Small thickets and hedges are a common feature in the Borders, providing habitat for wildlife, shelter for livestock, and beautiful colour for most of the year. However, old age and diseases such as Chalara ash dieback are predicted to have a dramatic effect in the near future.
The new funding is designed to increase the resilience of local woodscapes, and support small scall tree planting in the area.
The Borders Tree Planting Grant is a first in Scotland and has been designed to cover small schemes such as hedgerows, parkland as well as trees planted in areas such as school grounds.
Funding of up to £1,000 is available to any organisation or individual for a planting scheme of less than 0.25 hectares which is designed to enhance the landscape and biodiversity of the Borders and make a contribution to improved public amenity.
The grant is part funded by Forestry Commission Scotland, Woodland Trust Scotland, Scottish Borders Council and Fallago Environment Fund and is administered by Tweed Forum and Borders Forest Trust.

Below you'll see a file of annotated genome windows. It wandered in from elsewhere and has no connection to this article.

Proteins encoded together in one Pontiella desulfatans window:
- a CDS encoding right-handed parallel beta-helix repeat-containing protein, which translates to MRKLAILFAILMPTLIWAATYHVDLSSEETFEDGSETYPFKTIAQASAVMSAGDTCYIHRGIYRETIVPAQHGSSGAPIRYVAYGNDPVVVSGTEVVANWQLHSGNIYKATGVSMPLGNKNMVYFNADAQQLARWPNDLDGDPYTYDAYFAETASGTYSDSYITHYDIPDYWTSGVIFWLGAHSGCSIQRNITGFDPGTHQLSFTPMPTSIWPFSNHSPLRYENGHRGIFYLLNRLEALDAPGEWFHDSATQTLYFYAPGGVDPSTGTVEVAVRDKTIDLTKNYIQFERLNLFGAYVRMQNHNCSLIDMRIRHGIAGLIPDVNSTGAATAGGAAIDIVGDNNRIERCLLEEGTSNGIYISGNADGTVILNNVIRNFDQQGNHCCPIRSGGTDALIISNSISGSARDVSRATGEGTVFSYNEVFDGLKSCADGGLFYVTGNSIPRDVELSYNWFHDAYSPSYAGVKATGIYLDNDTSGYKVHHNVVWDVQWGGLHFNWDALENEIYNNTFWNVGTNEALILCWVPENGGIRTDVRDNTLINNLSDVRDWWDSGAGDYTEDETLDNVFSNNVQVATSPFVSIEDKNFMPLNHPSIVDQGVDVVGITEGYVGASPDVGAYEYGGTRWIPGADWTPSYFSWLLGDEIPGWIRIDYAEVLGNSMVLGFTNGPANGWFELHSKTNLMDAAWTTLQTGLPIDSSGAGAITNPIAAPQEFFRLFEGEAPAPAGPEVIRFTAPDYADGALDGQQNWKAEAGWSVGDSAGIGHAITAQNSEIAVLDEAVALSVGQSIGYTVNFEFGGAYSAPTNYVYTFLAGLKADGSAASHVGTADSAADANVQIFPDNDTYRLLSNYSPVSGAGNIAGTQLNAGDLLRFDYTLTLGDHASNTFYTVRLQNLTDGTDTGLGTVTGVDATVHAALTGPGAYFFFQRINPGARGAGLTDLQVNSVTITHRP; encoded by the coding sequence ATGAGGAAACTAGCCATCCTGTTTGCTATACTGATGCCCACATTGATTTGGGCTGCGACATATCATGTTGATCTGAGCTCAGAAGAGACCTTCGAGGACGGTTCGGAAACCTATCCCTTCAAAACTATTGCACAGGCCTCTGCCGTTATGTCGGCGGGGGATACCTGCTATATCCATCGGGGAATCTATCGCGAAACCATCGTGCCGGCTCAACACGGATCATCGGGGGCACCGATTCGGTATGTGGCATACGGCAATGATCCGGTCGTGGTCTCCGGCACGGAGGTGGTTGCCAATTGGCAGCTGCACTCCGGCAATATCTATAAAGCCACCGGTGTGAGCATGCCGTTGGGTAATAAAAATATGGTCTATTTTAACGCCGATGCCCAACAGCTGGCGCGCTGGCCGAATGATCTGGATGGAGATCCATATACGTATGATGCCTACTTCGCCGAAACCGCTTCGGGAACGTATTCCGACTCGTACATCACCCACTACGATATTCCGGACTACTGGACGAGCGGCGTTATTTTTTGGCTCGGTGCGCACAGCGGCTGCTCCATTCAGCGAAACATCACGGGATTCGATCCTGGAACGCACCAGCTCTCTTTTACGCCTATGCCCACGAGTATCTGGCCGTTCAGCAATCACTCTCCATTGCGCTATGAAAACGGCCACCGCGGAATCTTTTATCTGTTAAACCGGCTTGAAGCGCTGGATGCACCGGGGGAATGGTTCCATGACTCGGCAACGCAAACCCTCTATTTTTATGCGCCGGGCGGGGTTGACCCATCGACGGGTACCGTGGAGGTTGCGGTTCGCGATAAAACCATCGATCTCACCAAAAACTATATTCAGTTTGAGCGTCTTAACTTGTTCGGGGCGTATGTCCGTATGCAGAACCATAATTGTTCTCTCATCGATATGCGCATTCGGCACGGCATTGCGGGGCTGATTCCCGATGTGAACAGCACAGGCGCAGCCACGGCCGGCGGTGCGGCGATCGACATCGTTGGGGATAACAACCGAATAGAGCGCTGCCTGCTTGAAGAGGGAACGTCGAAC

Find out more
More information about the Borders Tree Planting Grant including guidance and an application form is available from the Borders Forest Trust (link)
The Woodland Trust Scotland can also offer free advice on larger planting projects, which may be eligible for other forms of support such as MOREWoods or through the Scottish Rural Development Programme.And schools and community groups can apply for free packs of native trees. Find out how to get started.